Small businesses need help from banks and credit unions

The services that financial institutions offer can make a big difference in determining if small businesses thrive or struggle.

More than 30 million small businesses exist in the U.S. today, employing just under half of the entire population, according to the Small Business Administration. These businesses make up the backbone of our economy, yet nearly half of them don’t think their financial institution understands their needs.

Many small-business owners still rely heavily on spreadsheets, which becomes problematic when chasing down customer invoices and payments, and their cash position is often guesswork. As a result, they are going beyond their primary banking relationship to meet their needs – two-thirds already use a fintech platform for financing, accounting or payments.

So, what do small businesses actually want from their financial services providers? Distilled down to three main asks, these are:

  • One easy-to-use place to manage all financial and business operations
  • Accurate, real-time data to help them take action on their business strategy
  • Relevant small business products and services

With these in mind let’s discuss five of the most impactful services financial institutions can provide to their small business customers.

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Invoicing and receivables

If a small business doesn’t bank with a large institution, there’s a good chance they’re manually creating invoices and tracking them via Excel. Alternatively, they’re going to non-bank providers for these services. Only a small percentage of banks in the US offer receivables to businesses. Without ways to easily create digital invoices and collect outstanding payments online, many businesses will struggle to maintain healthy cash flow.

Digital account opening

Financial institutions can’t expect businesses to keep opening accounts if the experience takes up to 30 days to complete and requires a visit to a physical branch. While business account opening has unique requirements (like multiple signers, beneficial owner support and document verification), there’s no reason why the business workflow shouldn’t more closely resemble the seamless experiences in consumer banking.

Empowering businesses to open accounts from anywhere, anytime and on any device may not be standard practice yet, but it will be soon.

Cash flow management and forecasting

Cash is king for small businesses, so poorly managed cash flow can create serious problems. On average, small businesses keep a 27-day cash buffer to pay suppliers and employees even when times are tough. The key to maintaining positive cash flow is to get paid by your customers promptly. After sending out an invoice, most small businesses manually track who has paid and who hasn’t. Imagine if they could see all their invoices and their payment status in one place, and be able to send follow ups automatically. Then add a layer of intelligence to help them estimate future cash positions and make strategic business decisions that they’d otherwise be too data-starved to confidently make.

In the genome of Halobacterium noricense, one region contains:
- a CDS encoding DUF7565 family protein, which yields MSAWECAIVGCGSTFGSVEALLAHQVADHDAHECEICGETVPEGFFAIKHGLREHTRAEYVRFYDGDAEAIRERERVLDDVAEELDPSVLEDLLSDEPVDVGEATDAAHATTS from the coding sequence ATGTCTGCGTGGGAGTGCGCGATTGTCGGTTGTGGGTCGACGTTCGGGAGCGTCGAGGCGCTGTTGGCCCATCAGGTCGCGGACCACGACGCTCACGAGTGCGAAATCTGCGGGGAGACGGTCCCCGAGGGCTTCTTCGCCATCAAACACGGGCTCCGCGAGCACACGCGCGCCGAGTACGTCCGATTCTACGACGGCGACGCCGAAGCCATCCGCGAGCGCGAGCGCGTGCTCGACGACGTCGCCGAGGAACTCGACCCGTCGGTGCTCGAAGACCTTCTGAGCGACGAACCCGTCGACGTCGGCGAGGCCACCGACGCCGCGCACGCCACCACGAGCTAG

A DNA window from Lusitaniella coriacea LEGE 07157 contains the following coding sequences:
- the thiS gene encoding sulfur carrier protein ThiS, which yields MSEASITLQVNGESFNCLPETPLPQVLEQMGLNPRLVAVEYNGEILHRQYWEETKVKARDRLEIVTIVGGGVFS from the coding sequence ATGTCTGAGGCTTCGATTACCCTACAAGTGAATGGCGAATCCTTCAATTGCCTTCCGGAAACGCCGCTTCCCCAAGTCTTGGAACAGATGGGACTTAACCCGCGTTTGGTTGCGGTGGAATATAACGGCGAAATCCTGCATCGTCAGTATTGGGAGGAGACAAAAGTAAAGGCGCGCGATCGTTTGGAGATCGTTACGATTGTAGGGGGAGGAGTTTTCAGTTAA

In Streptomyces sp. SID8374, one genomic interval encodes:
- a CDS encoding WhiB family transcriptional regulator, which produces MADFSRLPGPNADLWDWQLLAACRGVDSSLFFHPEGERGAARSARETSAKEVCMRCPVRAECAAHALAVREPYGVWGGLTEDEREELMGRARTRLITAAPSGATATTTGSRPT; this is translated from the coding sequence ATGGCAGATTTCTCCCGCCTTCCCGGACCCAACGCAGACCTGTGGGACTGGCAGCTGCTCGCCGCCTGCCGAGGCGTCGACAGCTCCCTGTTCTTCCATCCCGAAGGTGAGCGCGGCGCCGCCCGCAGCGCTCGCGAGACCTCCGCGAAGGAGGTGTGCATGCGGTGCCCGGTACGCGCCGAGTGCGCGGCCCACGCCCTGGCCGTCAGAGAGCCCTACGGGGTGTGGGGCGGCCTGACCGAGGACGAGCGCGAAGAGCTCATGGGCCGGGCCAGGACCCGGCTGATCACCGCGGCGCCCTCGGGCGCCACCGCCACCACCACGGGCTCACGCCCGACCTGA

Accounting

Ensuring that banking data can connect to business accounting data is key to helping businesses identify growth opportunities. Most financial institutions don’t offer accounting capabilities, which creates a need for business owners to leverage third-party relationships to get the job done. This opens a rift in the customer experience and gives third-party accounting providers a way into the banking world. While banks and credit unions generally have trust and convenience on their side because of existing relationships, those advantages will erode if they don’t keep up with the rest of the market.

Proactive engagement

The decline in branch usage in recent years has created opportunities for financial institutions to redefine their customers’ experiences. In a world with fewer in-person interactions, it becomes increasingly important for relationship managers to engage digitally. Banking CRM systems can help business banking teams develop a deeper understanding of every customer. Many modern platforms can also help analyze data with artificial intelligence and machine learning models to identify growth opportunities, usage trends and next-best-action recommendations. Finding differentiation through product channels and customer engagement is a sure-fire recipe for long-term relationship growth and customer acquisition.

The sooner banks and credit unions can support small businesses digitally and recognize their different needs, the less power non-bank providers will have and the stickier each relationship will become. Those that can deliver easy digital account opening combined with integrated and relevant back-office capabilities to their small businesses will win the battle for primary ownership of the customer relationship when it matters most.

Learn how your financial institution can win relationship primacy by offering services to match SMBs’ newly upgraded digital capabilities in the BAI Executive Report, “Big stakes in small-business banking.”

Norm DeLuca is managing director, banking group, at Bottomline Technologies.